When puberty hits and hormones become entwined with emotion, this emotional void may become sexualized. 22 A boy’s need for emotional connection and intimacy with the father is left unmet (in varying degrees) and so his hunger for male affirmation becomes sexualized in an attraction to other boys. A girl’s need for emotional connection and intimacy with her mother is left unmet (in varying degrees) and so her hunger for female nurture and affirmation becomes sexualized in her attraction to other girls. (The attraction to those of the opposite sex comes in varying degrees from exclusive attraction to bisexuality.)

Another contributing family dynamic which can lead to the development of same-sex attraction is in marital disunity between a child’s father and mother. It is estimated that Christians get divorced at the same rate (if not higher rates) than non-Christians. 23 Domestic abuse, substance abuse,  addictions of all kinds, and physical, sexual, and emotional abuse are found in our Christian homes and in our churches. Why are we surprised, then, when we see Christian children, including children of conservative clergy and elders, struggling with unwanted same-sex attraction?

Christians need to find ways to prevent homosexuality from besetting their children, and the best way to do this is to insure that they, as husband and wife, have an honest, healthy and Christ-centered marriage. Dr. Joseph Nicolosi, in his book A Parent’s Guide to Preventing Homosexuality, reports: “Rather often, couples who come to a therapist looking for help with their child are experiencing disharmony in their marital relationship.” 24 Another prominent researcher, Irving Bieber, also observed that some boys “become victims of their parent’s unhappy marital relationship…. In a scenario in which Mom and Dad are battling, one way Dad can get even with Mom is by emotionally abandoning their son.” 25

Children of divorce and children who grow up in homes where Mom and Dad are at odds, find themselves caught in the emotional pain of their feuding parents. For example, Chastity Bono, a famous lesbian and daughter of celebrities Sony and Cher, reveals the tension she felt growing up with her divorced parents in her autobiography Family Outing: In a way, I think I was the son my father never had…. When my father encouraged my tomboyishness, my mother would get annoyed. I think in some ways they acted out their frustrations with each other through me; my father would aggravate my mother by encouraging my boyish behavior, and my mother became more and more uncomfortable with me because she saw me mimicking my father. 26

We see the destructive results of parental sin in lives of the families of God in the Bible. Abraham and Sarah’s use of Hagar as a surrogate mother led to sibling rivalry between Ishmael and Isaac and the eventual banishment of Ishmael from his own family, particularly from his father, Abraham. Isaac and Rebecca distrusted each other and favored one son over the other, which led to deception and the banishing of Jacob from the family in order to keep Esau from killing him. Jacob’s favoring of Joseph at the expense of his other sons, led to them almost killing Joseph while further estranging them from their father. King David’s adultery led to God’s pronouncement: “Out of your own household I am going to bring calamity upon you.” Indeed, because of David’s sexual sins, his multiple wives, and his inability to fully love and discipline his sons, calamity fell upon David through their subsequent sexual sins and rebellion.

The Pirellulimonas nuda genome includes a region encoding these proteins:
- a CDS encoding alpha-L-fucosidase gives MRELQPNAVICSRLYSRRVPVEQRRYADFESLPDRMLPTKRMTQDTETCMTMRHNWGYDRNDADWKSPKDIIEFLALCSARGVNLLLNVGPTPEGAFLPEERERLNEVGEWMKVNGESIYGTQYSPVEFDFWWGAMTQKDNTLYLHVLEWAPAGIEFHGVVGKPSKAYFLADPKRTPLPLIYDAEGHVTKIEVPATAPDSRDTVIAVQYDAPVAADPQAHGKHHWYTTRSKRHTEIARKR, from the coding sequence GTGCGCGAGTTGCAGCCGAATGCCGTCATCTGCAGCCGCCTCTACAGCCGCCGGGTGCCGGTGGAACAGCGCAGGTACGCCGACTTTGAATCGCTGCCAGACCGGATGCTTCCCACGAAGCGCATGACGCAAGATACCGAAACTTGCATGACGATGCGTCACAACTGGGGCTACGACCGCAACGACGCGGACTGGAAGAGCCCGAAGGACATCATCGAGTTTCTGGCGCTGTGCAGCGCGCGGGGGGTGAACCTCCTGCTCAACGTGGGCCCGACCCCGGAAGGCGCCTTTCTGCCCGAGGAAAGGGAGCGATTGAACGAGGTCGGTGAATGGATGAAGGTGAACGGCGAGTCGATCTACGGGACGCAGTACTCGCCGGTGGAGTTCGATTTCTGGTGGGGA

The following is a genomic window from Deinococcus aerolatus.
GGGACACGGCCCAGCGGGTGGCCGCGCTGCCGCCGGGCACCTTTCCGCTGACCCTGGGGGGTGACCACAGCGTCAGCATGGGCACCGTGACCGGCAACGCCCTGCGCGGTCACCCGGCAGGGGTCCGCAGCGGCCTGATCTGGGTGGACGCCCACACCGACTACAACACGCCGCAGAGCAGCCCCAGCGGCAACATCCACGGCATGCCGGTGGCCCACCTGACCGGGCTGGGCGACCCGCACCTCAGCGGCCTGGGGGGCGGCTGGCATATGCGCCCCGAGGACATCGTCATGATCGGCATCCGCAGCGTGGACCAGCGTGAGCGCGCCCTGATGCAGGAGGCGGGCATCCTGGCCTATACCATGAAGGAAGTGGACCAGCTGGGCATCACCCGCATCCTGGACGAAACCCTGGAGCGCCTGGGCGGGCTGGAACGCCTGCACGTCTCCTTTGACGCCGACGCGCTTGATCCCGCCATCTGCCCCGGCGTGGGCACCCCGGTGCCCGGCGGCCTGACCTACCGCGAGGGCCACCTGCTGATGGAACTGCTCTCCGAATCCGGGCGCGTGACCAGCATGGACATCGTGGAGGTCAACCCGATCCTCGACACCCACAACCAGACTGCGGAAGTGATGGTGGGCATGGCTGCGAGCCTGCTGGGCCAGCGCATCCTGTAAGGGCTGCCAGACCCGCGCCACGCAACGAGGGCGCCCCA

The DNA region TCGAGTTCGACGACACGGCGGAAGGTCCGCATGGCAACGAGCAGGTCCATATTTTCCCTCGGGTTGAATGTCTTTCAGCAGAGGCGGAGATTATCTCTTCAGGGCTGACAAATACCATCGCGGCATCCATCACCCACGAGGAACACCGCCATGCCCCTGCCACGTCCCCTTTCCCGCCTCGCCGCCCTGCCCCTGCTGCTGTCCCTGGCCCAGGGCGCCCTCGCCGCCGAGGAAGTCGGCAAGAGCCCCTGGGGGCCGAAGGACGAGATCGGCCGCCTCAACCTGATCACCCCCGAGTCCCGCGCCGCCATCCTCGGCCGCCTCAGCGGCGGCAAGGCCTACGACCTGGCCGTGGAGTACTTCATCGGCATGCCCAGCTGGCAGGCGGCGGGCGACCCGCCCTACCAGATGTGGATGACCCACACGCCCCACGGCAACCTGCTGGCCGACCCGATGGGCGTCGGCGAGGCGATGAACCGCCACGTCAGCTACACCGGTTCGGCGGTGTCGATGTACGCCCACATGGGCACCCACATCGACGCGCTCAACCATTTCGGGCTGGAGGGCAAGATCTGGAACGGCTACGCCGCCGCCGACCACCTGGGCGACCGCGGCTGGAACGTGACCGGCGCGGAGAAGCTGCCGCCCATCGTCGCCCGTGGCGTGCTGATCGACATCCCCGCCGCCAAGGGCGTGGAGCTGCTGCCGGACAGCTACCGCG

In the New Testament, Ephesians 5 and 6 teaches that a husband and wife are to yield to and trust one another out of reverence for Christ, wives trusting their husbands and husbands loving their wives unto death, as Christ loved the church. Children are called to obey their parents, and yet even Paul saw it fitting to add this command: “Fathers, do not exasperate your children.” Exasperate means “to make angry or resentful, to embitter.” Paul understood the dynamics of family— dynamics between husband and wife and parent and child—and how important healthy familial relationships are in creating healthy children.

Gender Identity The severity and intensity of same-sex attraction is not the same for every person. For some, their sexual attraction is exclusively toward those of the same-sex and for others, their attraction is for both men and women. Alfred Kinsey observed that there is such a continuum, and the pro-gay community also acknowledges this fact. 27 The acronym GLBT (gay, lesbian, bisexual,  transgendered) demonstrates the reality of this fluidity of same-sex attraction. This reality challenges the assumption that people are innately and exclusively gay and can have no sexual feelings for the opposite gender. The reason for this fluidity lies in a child’s experience of identifying and emotionally connecting with his or her gender. This identification happens at a very early age. 28 For this reason, we hear people who have struggled with same-sex attraction admit to having known they were gay as a child, and we hear of transgendered men and women pronouncing they always felt as if they were born in the wrong body. 29